About 30 years ago, Sechelt artist Pat Crucil worked on traditional quilts, the same ones parents place on children's beds and adults use as a spread in their own sleeping quarters.
Then, she took a program at Capilano University and transferred her love of paint onto cloth to design art quits that could be hung on walls or draped across banisters.
She dyed, painted and did silk screens on white cloth - a surface that she found was more pliable than canvas. As well, "it has better movement and is softer to the touch, unlike paintings," she said.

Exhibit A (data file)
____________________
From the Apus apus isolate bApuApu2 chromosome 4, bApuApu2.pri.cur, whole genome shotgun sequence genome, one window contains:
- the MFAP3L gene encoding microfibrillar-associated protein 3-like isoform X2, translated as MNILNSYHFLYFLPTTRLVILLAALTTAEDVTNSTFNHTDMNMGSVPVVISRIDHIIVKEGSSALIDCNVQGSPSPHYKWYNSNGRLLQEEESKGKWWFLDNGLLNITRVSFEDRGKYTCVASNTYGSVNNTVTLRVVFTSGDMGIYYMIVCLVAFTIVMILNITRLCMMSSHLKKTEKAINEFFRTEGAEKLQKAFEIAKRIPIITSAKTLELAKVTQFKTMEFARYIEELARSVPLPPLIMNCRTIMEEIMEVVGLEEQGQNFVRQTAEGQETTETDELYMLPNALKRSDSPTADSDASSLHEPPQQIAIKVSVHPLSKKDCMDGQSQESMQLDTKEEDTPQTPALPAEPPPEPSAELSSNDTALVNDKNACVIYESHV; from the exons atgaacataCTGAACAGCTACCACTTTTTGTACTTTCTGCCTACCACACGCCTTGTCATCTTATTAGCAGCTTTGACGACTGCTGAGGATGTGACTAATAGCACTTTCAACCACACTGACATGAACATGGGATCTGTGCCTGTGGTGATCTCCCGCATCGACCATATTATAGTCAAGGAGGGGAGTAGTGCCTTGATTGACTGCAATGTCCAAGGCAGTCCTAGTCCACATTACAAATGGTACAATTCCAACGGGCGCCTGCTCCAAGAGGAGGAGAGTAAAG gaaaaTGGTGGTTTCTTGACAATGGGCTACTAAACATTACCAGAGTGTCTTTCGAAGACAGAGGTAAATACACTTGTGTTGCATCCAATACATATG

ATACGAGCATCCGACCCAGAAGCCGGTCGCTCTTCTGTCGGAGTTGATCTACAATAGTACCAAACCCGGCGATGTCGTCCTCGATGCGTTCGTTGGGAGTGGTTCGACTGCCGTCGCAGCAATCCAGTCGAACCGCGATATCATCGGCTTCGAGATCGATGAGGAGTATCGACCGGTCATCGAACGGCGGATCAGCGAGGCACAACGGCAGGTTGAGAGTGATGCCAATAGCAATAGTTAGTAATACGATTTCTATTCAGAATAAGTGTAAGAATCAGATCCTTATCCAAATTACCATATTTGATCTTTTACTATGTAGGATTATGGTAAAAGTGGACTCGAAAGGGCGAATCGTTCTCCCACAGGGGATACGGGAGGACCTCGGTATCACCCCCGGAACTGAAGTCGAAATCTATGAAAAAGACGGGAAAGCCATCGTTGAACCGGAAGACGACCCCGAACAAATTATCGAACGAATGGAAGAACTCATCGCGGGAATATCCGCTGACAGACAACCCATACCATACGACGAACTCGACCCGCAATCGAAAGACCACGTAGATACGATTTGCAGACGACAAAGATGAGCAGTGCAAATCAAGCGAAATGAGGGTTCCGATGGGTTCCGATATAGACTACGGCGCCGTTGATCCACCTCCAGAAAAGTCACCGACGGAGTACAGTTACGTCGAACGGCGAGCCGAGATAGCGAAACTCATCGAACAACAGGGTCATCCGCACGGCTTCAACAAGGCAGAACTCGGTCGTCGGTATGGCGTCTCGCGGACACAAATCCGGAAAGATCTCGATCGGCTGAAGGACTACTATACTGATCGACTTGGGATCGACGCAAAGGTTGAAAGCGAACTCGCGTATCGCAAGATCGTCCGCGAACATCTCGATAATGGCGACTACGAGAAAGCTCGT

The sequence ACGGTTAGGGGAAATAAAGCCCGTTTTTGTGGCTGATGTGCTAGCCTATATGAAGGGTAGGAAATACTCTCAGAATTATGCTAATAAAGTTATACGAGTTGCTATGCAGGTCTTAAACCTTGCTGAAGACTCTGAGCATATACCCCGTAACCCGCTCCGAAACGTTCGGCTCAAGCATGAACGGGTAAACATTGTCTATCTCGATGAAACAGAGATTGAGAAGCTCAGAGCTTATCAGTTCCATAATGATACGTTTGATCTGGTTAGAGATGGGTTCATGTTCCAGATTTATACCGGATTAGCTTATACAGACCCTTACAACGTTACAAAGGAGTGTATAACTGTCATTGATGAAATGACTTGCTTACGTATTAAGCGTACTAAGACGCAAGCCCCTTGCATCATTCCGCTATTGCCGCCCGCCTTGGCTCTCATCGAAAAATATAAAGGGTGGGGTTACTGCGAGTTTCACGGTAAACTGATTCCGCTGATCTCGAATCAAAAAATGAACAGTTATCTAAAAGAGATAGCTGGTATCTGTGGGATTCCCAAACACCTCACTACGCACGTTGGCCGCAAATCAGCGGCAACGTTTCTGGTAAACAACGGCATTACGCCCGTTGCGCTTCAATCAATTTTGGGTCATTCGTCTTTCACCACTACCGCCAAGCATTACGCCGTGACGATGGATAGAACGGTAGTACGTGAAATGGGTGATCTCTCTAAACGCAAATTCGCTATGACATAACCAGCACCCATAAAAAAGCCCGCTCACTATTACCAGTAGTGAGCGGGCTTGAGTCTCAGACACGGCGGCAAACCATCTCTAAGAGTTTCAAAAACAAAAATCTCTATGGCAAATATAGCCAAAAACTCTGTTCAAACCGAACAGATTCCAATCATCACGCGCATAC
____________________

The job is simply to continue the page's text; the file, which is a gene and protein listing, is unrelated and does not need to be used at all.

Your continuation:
Over the years, the Winnipeg native has created hundreds of art quilts, many of which have been exhibited around Canada and in Japan and the United States. They are much smaller than traditional quilts, she said, the largest being about 60 by 50 inches and the smallest about 18 by 40 inches.
And tomorrow (Thursday), a retrospective of Crucil's work will open at Leigh Square Community Arts Village in Port Coquitlam that will display about 20 of her pieces in an exhibit titled A Life of Stitches and Colour.
The idea for a lookback came at the suggestion of Yvonne Chui, PoCo's arts and culture co-ordinator. Crucil said she didn't want to replicate a show she's holding in Pender Harbour next month, which will feature her art quilts from the past year, "so the idea of a retrospective was interesting to me."
Crucil said colour, texture, travel, photography - and, most interestingly, rust and decay - are her sources of inspiration.